The basic weakness of the 'invisible hand', is that dog eat dog behaviour really can't replicate the results of genuine cooperation. Below we identify the main reasons why this is so. They are not necessarily in order of importance:
- Under capitalism vast amounts of knowledge and information are commercial secrets. This increases the scope for errors in investment and labor training decisions, limits the use of the best technologies and methods, conceals skulduggery and limits the ability of consumers to make the best choices.
- Price and cost information can only help you make efficient decisions to the extent that it is accurate and available. For example, if you want to use the least cost method of production, you can only do that if you have accurate cost information about alternative methods, so that you can make the right choice. However, under capitalism price and cost information is distorted or obscured in various ways.
- Capitalist are always trying to gain market power so that they can charge monopoly prices. This includes both long term market power resulting from having a dominant position in an industry and also the temporary market power that comes with a new product or process.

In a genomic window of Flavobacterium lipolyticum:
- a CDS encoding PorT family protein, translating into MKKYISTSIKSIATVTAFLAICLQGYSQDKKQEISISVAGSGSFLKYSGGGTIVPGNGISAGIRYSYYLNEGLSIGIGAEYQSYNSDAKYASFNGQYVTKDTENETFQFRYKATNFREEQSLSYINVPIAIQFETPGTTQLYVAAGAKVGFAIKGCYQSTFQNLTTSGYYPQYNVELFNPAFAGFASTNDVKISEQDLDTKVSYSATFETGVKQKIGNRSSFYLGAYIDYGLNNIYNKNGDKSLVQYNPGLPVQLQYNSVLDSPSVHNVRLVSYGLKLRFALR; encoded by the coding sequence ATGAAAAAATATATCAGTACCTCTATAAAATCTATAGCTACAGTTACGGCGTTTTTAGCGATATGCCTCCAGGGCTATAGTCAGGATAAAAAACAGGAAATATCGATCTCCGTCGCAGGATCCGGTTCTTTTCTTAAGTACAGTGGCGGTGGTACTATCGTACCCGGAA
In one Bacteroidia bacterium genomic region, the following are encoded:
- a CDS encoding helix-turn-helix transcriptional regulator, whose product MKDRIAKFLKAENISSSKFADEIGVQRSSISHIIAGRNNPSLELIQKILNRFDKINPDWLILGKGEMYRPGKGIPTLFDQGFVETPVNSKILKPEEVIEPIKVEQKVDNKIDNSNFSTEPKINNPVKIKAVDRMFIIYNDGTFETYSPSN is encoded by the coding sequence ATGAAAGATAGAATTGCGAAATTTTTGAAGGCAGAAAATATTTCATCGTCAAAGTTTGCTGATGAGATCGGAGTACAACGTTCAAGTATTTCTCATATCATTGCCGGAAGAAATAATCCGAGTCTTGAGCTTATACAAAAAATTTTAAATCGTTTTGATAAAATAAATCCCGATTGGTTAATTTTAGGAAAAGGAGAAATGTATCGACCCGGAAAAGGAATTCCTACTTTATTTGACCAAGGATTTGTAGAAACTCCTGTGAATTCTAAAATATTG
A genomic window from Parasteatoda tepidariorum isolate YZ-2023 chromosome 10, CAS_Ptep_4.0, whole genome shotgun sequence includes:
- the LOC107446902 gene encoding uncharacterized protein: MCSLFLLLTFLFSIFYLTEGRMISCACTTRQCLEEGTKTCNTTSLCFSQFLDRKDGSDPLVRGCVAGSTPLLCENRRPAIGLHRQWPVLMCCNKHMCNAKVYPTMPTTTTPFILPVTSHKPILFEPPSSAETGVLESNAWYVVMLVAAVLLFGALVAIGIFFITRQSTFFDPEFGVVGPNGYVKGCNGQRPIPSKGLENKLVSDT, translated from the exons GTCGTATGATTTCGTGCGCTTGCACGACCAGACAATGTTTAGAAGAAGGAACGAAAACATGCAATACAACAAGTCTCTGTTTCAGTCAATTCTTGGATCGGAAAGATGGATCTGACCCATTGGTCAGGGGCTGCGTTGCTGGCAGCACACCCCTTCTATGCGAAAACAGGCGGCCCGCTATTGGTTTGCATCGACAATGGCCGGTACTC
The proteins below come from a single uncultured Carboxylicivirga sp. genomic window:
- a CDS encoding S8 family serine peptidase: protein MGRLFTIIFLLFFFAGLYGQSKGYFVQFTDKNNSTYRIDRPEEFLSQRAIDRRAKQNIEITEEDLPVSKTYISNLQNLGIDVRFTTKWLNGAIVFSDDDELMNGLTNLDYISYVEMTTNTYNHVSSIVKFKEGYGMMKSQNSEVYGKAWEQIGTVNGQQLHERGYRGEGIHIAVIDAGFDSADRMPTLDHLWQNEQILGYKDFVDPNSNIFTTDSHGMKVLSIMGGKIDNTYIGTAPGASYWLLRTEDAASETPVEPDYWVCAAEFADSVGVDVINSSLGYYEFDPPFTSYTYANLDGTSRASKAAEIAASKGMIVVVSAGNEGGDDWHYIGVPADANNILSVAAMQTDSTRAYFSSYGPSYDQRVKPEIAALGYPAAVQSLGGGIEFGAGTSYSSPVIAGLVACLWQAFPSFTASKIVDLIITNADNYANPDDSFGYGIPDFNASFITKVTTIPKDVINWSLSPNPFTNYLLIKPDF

- Capitalist firms fail to incorporate costs and benefits that are not covered in market exchanges. For example, the costs of environmental degradation and the wider benefits of research and development. Present attempts by governments from outside the market to rectify this problem are costly and give far from optimal results.
- There could be a case for arguing that profits distort prices because the going rate of profit is effectively a tax on the use of productive assets, and this leads to excessively labor intensive technologies and under-investment. At this stage, I haven't formed a view on the subject and simply flag it as something requiring further work.
- An effective price mechanism requires that everybody endeavour to provide true and complete estimates of future costs and values. Under capitalism there is a tendency to be secretive and deceptive about such matters. This shows up in a number of ways:
- Companies will understate what they are willing to pay, because suppliers will always charge what they think the market will bear. Information on willingness to pay will be very useful under socialism because it will allow greater use of what is called price discrimination. It basically means that user industries that place a higher value on the good will contribute to overhead costs, while others are still provided with the product as long as they are willing to cover the extra cost of supplying them (marginal costs). Because of their limited ability to use such pricing strategies, capitalist tend to charge everyone a price based on average cost with the result that those not willing to pay this much, but are willing to pay the marginal cost, are excluded.